Scripture: Wisdom 7:7-11; Letter to the Hebrews 4:12-13; Mark 10:17-31

In the Gospel passage this Sunday, an unnamed man meets Jesus and asks what he must do to possess everlasting life. Jesus replies with emphasis on the true meaning of “treasures,” that is, not worldly goods, but belonging completely to God and to God’s Kingdom. Hearing the words of Jesus, though, the man goes away sad, preferring to hold on to his possessions and not leave them behind. Maybe, we can hope, he eventually took to heart Jesus’ teaching and did became a follower of the Lord, who alone can satisfy the deepest hunger of the human heart. But we don’t know if that happened or not.

Possessions are not necessarily bad, but contrary to popular belief, they are not everything. “The best things in life aren’t things,” as the saying expresses it. The things in life that we should value the most are too often overlooked, with doing all we can to acquire what we want but really don’t need.

The man in the Gospel passage today runs up and kneels before Jesus, with good will, admiration and enthusiasm for Jesus. He seems to making the best of the long-awaited occasion to meet Jesus. It might be comparable to someone personally meeting the pope either in Rome or on one of his visits elsewhere. It may be a “once in a lifetime” occasion and the highlight of one’s existence. Maybe that was so for the man in the Gospel today.

In any case, the man addresses Jesus as “good teacher,” expressing esteem and reverence for the person of Jesus. Perhaps the man saw in Jesus more than just a teacher. Possibly he had heard of Jesus’ extraordinary personality and his miraculous deeds as well as his unusual mercy to sinners, outcasts and lepers. The seriousness of the question, “What must I do to share in everlasting life?”, reveals the man’s great opinion of Jesus. There is a belief and trust on the part of the man that Jesus knows and can reveal to him what is needed to acquire everlasting life.

The question of the man can seem somewhat surprising, since the Tora, the Law of God, already gives the answer. Even so, since the man has been keeping the Law since his childhood, he perhaps suspects the inadequacy of mere observance of the Law and the possibility that there is something more he must do.

Jesus answers the question about eternal life by recalling the commandments of God, most especially love of God and of neighbor, summarized in the Decalogue, the Ten Commandments. Keeping those fundamental commands is doing the will of God and thereby moving toward sharing in eternal life.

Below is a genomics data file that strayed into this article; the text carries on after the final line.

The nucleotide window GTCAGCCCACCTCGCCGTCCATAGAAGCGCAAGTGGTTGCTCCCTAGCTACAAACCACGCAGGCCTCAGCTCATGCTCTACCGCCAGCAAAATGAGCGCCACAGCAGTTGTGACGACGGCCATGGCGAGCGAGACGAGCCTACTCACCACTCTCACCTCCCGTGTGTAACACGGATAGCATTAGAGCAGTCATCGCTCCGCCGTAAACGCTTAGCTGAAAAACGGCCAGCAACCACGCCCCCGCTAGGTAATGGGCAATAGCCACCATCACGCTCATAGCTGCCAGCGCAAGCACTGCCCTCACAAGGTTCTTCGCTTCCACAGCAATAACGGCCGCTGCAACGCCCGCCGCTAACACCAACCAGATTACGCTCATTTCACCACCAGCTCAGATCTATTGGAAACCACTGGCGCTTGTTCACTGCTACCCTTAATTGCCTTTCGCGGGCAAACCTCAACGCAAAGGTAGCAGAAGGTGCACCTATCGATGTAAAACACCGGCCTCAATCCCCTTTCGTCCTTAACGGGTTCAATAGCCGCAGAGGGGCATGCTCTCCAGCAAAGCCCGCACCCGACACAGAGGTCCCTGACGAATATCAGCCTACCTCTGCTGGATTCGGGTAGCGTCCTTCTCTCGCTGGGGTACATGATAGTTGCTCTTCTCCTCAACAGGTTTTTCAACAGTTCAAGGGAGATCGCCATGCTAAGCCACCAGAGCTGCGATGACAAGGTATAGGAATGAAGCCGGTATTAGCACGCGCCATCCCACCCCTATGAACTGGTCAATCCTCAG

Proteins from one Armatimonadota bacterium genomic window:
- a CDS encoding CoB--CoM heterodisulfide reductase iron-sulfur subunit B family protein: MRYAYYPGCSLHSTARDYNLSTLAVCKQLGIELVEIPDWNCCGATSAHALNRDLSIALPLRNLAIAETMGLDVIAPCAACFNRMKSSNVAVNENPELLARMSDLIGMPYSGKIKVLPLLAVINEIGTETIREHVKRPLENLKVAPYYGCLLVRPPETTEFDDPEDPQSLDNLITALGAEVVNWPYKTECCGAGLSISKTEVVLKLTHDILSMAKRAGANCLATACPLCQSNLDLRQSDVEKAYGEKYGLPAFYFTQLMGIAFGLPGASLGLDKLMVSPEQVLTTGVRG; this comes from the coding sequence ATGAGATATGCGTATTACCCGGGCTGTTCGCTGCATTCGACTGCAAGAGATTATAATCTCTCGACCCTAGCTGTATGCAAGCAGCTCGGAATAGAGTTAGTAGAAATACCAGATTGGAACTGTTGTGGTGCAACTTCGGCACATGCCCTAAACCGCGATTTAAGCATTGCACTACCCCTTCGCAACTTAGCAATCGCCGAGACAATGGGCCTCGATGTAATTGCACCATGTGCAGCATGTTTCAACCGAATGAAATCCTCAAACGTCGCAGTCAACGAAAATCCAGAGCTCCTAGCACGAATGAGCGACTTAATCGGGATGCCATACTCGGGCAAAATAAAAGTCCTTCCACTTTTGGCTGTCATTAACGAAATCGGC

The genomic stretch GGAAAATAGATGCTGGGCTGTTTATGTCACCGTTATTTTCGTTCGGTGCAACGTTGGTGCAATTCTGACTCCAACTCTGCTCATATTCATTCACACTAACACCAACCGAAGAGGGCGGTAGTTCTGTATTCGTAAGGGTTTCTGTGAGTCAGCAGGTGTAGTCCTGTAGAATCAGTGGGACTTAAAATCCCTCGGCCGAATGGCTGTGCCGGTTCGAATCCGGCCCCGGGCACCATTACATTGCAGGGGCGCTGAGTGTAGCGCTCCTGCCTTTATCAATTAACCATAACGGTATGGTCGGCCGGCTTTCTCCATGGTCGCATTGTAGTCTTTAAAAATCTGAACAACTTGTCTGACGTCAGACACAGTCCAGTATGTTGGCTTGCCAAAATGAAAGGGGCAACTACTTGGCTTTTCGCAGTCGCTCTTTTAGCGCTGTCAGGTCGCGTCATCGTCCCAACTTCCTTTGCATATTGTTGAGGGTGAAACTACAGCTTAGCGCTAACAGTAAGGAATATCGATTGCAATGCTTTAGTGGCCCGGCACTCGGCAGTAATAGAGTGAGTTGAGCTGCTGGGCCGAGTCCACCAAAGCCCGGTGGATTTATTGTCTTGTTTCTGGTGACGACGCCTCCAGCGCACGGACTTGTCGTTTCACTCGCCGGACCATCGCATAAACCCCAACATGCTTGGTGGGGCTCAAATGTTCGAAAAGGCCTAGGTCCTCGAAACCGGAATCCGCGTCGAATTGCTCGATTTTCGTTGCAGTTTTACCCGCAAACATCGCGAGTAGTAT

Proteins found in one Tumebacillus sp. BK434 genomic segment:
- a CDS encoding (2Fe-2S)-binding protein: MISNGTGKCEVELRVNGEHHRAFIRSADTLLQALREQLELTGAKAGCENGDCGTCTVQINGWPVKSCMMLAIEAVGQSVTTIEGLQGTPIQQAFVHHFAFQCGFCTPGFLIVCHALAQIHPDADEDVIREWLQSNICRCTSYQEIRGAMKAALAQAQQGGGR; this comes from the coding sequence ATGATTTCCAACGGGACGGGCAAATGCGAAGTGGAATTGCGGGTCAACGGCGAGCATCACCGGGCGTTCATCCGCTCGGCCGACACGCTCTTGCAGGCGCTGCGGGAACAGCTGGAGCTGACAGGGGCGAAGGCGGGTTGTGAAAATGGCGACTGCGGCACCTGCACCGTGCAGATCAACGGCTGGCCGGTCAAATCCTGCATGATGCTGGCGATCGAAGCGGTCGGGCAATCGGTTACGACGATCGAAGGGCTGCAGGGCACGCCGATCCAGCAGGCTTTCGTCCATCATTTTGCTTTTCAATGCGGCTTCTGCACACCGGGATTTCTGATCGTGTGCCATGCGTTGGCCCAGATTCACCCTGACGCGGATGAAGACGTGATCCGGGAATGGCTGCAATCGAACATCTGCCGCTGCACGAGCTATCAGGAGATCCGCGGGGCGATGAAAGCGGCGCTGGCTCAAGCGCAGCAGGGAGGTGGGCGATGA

The man speaking with Jesus answers that, as an observant Jews, he has tried to keep God’s Law faithfully all his life. Looking upon the man and recognizing his good will and position disposition toward the Kingdom of God, we are told that Jesus “loved” him and invited him to become a disciple of the Lord.

For the man in the Gospel this Sunday, and for each of us, the way to eternal life is to become a follower of Jesus, without counting the cost. The principal command of Jesus, then, is “come and follow me.” To be fully free in order to share Jesus’ mission of salvation is what the man is being invited to, and we as well.

By abandoning wealth, the man would free himself completely in order to be able to offer himself totally and finally to a new call as a follower of the Lord. However, the Gospel says, the man is not willing to give up his many possessions and so, at least at this moment, he refuses the way Jesus shows him. He goes away sad, most likely because he knows that the special vocation to which Jesus calls him requires from him a special and definitive answer, but for the present, the man cannot give.

Discipleship of the Lord requires “giving up,” in order to have what is really needed, namely, God and the Kingdom.

Jesus is the source of life, the new life of One raised from the dead, who is the source of all gifts, joy, happiness and understanding. Nothing can be more valuable than those things! We should be willing to recognize that fact and give up all to have the “one thing necessary,” or “the better part,” mentioned by Jesus, recorded by the Evangelist Saint Luke in his Gospel, chapter 10, verse 42.

If we are willing to sacrifice everything for God, then God will impart true wisdom, the topic of the first reading for Mass this Sunday. When we give up we also discover that we have not lost anything and we see and possess from a new slant, since all belongs to God and ultimately is returned to God, sooner or later.

Abbot Christian Leisy, OSB